Toonscripts (Dutch) About

The Incompatibles
A play by Horace Holley,
revised and illustrated by Ayal Pinkus






An undesirable corner table in a Broadway restaurant, at evening. Between the man and woman who have just taken seats is a bouquet of wilting red roses.
Marian:No, I don't want any oysters or clams. I ate enough sea food in Atlantic City to last a season. I want some — Oh, what gorgeous flowers! Umm!
Marian:I love the smell of roses! Especially out of season. Why, the other tables haven't any! Fred, did you — ?
Fred:Sure I did, Marian. I knew you'd like 'em.
Marian:I do. But you mustn't be a silly boy any longer, Fred!
Fred:I will, too. It isn't silly, to give you flowers.
Marian:That's all right, Fred. God knows I like the flowers. But I'm not a young idiot who expects her honeymoon to last forever. I've had one experience, you know.
Fred:Yes, but you mustn't judge all men by him.
Marian:I don't. I knew well enough you're different, or I'd never have married you. But at the same time —
Fred:Well, I'm going to show you that a real man don't get over the fun of being married to a peach like you in just two weeks. You don't want me to, do you?
Marian:Course not, Fred! Didn't I say you were different? But I don't want you to set a pace you can't keep up. You'd hate me in no time if I did.
Fred:I couldn't hate you, girlie! Besides, isn't this our first night back in the old town? We shan't be having dinner out like this every day.
Marian:Well, only I don't want to have you flop all of a sudden, like he did. What'll you have, a cocktail?
Fred:Let's see.... What's the matter, Marian?
Marian:Sh! Don't turn round!
Fred:What's up?
Fred:Him who?
Fred:Good Lord! Well, don't mind him. He hasn't got anything on you now. You're mine.
Marian:Sure I am. He isn't looking. He's with a woman. By jingo! It's that millinery kid!
Fred:What millinery kid? Besides, what difference does it make? Let him have a hundred, if he wants 'em. We're happy.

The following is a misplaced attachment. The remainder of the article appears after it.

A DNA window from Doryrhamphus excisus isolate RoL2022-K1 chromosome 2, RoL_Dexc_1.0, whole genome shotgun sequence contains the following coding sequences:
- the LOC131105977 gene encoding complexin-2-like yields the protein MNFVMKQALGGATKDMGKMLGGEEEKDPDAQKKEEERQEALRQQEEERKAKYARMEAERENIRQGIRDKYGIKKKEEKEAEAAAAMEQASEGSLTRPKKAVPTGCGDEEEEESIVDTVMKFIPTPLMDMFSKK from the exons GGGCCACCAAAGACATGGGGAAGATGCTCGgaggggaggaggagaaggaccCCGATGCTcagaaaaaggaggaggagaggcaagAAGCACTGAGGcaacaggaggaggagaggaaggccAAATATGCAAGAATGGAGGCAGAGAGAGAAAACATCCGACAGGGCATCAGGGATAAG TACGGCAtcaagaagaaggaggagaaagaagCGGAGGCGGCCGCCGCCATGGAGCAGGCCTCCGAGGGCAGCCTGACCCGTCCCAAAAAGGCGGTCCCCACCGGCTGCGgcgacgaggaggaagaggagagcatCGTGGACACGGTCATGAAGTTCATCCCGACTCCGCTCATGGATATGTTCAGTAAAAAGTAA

Marian:The nerve of him! I knew it was her right along. He thought he could fool me.

I bet he paid good money for those clothes!

The millinery kid

Fred:Oh, come on! What'll you have? Besides, she might have made the clothes herself.
Marian:Made 'em herself! Say, a fine lot you know about ladies' gowns! That came from the Avenue, straight.
Fred:Well, what if it did? I'll get you a better one, you just wait.
Marian:Sh! He's looking over here!
Fred:Hm! Look at me and you won't see him.
Marian:The nerve!
Fred:What's he done?
Marian:He smiled right over like nothing had ever happened. I'll bet he's going to say something mean about me. Oh!
Fred:Let's change our seats. I'm hungry!
Marian:Change nothing! Catch me giving him a laugh like that! I could tell her things, the young — There, now she's looking!
Fred:What if she is? Say, look here —
Marian:He's getting up! Well, of all the brass!
Marian:He's coming over here!
Fred:He is! Don't you say a word. I'll take him on!
Marian:If he dares —
George:Hello, Marian!
George:What, got a grouch on your honeymoon? That's a bad sign, Marian!
Marian:No, I haven't got any grouch! Don't you worry! You're the only grouch I ever had, thank the Lord!
George:Well then. It isn't every woman gets rid of an incompatible husband and gets hold of a compatible one, all in same season.
Fred:Look here!
Marian:That's just like him! Coming over here with a grin on like a kid with a new toy. Well, we don't want anything to do with you. See?
George:Sure. Excuse me for butting in. I just wanted to make a little announcement.
Marian:Oh, you did! Well, I'm surprised! I didn't think she was the kind you had to marry.
George:Huh! I knew you'd have your little knife out for her. But why you should have to be jealous now I can't see.
Marian:I'm not jealous!
George:What you worrying about, then?
Marian:I'm not worrying! I'm only sore because you butted in when we were so happy together here without you.
George:Oh, excuse me! As a matter of fact, I didn't come over to make any announcement. It's too late for that. I —
Marian:Married already! Anybody'd think you might wait a little while for common decency!
George:I waited a day longer than you did, anyhow.
Marian:That's different.
Fred:I beg your pardon! We were just ordering dinner. If you didn't come to make any announcement, why —
Marian:Yes, what did you butt in for?
George:Why, I got a letter from your friend Grace, and —
Marian:Grace? What did she have to say to you?
George:She said she was sorry I had to get a divorce, but I told her —
Marian:Sorry you had to get a divorce! Well, if I don't fix her!
George:Oh, she's getting married, too.
Marian:Who to?
George:That fellow, what's his name, that's got the garage over on Seventh Avenue.
Marian:Snider! So he's the one! Well! And I suppose she'll be all over town in a new car.
George:Sure. Saw him to-day. A big yellow one. I always told you she was out for money. And you thought she was in love with Jackson!
Marian:Hypocrite! She was. Or she told me so. Cried all over me. Have you seen Jackson?
George:Yes. He's as blue as your old kimono. He said —
Fred:Look here, Marian! I'm not going to wait all night for my dinner!
Marian:Order your old dinner!
Marian:What did Jackson say, George?